After giving birth to her third child, Shereen Hussain started suffering from such debilitating migraines that she was often out of commission for days at a time. The throbbing pain would hit her right behind the eyes or at the base of her skull. The only way to deal with it was to put on a blindfold, get in bed, and wait it out—not the easiest prospect to face every six weeks with three children and a job.

Hussain’s story is hardly unique. Dr. Christopher Oakley, assistant professor for neurology at Johns Hopkins Medicine and director of the Pediatric Headache Center, says chronic migraines—and headaches in general—are a vast problem. Chronic is defined as at least 15 days of symptoms a month for three or more consecutive months.

“Headaches, especially in adults, are quoted to be as prevalent as 80 to 90 percent,” he explains. For migraines, “in some studies it’s as many as one in three [adults]. In other studies, it’s somewhere in the mid-teens to mid 20 percent.”

There are several hundred types of headaches, Dr. Oakley says, and they can be classified into three categories. The primary class means there’s no underlying cause and the symptoms come on randomly. The second type identifies a cause, such as stroke, seizure, aneurysm, or other illness or medical issue. The third is a more “other” category, dealing with things like neurological conditions and facial pains.

The primary bucket is where migraines, tension headaches, cluster headaches, and most everyday headaches fall. Migraines are differentiated from your routine aches by throbbing that’s aggravated by basic activities, as well as nausea or sensitivity to light and sound. Tension are the most common—spread across the temple, not localized, with potentially sore muscles—and cluster refer to cycles of throbbing, with indicators such as a runny nose and redness in the eyes.

Of course, many patients who experience severe cases of head pains worry that it’s not common and could be symptoms of something more serious, such as a tumor. But Dr. Oakley says doctors would be able to identify any red flags and if there are no extreme circumstances or family history that show up on a routine work-up, the issue is likely something a specialist could help with.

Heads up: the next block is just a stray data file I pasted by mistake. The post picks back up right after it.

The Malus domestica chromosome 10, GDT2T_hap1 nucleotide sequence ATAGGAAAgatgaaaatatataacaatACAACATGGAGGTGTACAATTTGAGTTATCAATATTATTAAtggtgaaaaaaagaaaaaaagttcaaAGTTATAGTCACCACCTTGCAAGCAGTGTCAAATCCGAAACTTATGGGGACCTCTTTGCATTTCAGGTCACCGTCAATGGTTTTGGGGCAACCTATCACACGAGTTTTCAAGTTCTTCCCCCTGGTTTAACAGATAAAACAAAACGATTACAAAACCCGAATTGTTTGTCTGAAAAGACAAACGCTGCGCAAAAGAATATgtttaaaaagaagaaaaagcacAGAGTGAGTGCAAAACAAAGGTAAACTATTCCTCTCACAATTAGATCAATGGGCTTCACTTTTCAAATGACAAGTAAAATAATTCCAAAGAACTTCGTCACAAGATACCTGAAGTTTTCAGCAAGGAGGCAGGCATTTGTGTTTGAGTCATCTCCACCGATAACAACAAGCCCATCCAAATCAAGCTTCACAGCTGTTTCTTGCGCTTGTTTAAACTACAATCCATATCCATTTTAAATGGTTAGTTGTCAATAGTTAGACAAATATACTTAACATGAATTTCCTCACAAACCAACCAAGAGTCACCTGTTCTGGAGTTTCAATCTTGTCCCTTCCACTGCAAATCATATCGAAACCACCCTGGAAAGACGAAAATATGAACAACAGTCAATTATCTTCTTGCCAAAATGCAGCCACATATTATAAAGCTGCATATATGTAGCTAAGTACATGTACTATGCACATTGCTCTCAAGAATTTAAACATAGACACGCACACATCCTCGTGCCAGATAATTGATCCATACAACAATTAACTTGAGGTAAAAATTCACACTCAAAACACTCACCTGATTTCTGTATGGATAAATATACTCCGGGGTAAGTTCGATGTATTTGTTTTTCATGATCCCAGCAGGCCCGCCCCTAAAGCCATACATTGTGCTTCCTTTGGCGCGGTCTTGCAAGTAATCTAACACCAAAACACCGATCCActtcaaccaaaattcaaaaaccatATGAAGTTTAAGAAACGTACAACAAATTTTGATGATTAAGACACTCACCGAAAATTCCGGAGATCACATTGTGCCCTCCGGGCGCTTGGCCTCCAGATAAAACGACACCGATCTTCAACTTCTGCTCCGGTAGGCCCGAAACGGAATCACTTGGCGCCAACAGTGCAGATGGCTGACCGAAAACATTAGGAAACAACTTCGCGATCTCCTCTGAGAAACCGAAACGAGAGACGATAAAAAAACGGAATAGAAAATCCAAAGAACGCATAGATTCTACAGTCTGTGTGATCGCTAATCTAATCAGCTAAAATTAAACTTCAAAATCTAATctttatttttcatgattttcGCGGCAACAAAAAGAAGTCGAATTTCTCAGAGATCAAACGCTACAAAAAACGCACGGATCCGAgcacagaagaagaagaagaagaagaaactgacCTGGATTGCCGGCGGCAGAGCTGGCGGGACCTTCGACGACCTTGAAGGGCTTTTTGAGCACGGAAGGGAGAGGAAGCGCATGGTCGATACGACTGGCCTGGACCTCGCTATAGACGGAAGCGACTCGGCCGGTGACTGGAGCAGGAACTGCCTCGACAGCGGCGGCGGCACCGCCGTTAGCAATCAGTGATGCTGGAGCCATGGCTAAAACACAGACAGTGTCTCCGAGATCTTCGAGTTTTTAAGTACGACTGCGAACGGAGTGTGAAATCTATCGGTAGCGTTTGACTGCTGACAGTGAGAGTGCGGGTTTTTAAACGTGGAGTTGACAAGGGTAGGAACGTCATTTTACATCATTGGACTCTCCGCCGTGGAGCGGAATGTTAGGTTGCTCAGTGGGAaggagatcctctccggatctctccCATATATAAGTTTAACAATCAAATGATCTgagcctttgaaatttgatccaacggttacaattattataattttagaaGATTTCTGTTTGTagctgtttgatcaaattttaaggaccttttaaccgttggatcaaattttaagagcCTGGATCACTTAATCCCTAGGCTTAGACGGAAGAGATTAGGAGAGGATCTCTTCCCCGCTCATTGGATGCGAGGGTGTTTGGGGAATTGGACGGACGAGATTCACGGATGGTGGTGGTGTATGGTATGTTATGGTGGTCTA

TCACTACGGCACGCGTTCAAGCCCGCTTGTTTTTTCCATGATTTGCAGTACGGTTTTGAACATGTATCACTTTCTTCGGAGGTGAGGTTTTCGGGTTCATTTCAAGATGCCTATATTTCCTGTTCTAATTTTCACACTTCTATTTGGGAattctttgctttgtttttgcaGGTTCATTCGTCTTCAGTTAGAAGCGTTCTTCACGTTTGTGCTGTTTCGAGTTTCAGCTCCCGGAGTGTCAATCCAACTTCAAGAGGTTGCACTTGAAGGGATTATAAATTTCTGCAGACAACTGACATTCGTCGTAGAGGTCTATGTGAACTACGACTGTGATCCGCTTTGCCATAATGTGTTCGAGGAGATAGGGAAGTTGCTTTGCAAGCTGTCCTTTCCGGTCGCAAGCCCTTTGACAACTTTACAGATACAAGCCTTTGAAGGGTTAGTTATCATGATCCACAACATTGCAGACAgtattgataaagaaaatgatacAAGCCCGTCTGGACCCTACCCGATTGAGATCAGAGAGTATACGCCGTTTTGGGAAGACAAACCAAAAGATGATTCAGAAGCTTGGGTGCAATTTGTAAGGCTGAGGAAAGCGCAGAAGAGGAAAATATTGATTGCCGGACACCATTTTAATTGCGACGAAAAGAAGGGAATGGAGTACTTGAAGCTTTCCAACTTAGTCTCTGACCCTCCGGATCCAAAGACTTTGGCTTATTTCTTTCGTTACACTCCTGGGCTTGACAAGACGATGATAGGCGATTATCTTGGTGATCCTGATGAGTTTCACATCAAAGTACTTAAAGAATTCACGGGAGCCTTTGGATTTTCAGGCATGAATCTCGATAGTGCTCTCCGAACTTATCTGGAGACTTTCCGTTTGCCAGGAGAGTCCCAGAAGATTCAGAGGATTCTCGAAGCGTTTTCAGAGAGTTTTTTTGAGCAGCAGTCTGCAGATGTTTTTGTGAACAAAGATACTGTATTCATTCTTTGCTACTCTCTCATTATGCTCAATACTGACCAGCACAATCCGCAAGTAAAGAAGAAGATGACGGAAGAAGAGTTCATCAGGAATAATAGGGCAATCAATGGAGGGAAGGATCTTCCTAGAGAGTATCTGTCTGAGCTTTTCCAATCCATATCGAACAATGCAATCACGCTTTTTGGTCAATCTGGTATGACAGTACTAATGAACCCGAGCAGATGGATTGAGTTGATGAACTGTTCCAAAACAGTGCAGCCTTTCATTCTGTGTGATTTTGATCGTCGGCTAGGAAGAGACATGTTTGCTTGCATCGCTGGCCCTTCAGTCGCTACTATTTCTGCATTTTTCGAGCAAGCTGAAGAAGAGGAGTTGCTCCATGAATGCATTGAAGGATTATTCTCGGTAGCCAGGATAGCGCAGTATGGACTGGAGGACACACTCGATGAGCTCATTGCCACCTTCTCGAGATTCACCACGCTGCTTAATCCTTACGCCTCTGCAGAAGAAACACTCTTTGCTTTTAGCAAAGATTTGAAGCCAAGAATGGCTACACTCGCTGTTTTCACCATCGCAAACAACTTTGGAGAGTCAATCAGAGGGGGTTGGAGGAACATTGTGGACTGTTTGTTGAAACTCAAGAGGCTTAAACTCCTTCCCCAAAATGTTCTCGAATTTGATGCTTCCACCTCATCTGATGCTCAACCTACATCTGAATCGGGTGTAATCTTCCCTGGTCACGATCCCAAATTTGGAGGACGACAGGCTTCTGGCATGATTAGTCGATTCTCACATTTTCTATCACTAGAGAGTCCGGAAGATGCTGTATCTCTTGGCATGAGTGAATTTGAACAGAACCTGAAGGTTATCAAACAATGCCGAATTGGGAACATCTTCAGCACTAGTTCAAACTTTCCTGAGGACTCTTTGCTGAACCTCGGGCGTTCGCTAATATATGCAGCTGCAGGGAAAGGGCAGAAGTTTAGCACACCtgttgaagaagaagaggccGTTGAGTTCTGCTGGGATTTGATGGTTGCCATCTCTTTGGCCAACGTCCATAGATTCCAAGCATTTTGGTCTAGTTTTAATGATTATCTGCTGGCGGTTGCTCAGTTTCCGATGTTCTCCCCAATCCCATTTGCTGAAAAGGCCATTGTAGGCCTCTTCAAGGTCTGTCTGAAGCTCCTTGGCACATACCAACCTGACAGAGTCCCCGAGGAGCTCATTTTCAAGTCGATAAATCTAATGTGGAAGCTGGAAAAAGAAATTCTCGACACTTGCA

Hussain tried several remedies after the first onslaught of agony, including Eastern homeopathic drugs that out-of-country relatives and friends brought when they visited her. Nothing made a huge difference. After several years, she decided to take medication, something she had been avoiding. “I finally broke down one day,” she remembers. “It was like a dream come true; [my headaches] went away immediately.”

She took the medicine for a year until a doctor warned her that the side effects could be frightening, including increasing the possibility of a stroke. Dr. Oakley agrees that chronic patients have to weigh the cost and benefit of using stronger drugs. For some, it’s the only solution. Hussain felt that her body was becoming immune to the pills anyway since she was having to take more and more to get relief. Still hoping to find another way, and with her sister-in-law, a fellow sufferer, seeing a naprapath, who concentrates on a holistic approach focusing on connective tissues, Hussain explored the idea of alternative therapies.

“I think that it really did work,” she reflects. “[The headaches] really, really decreased.”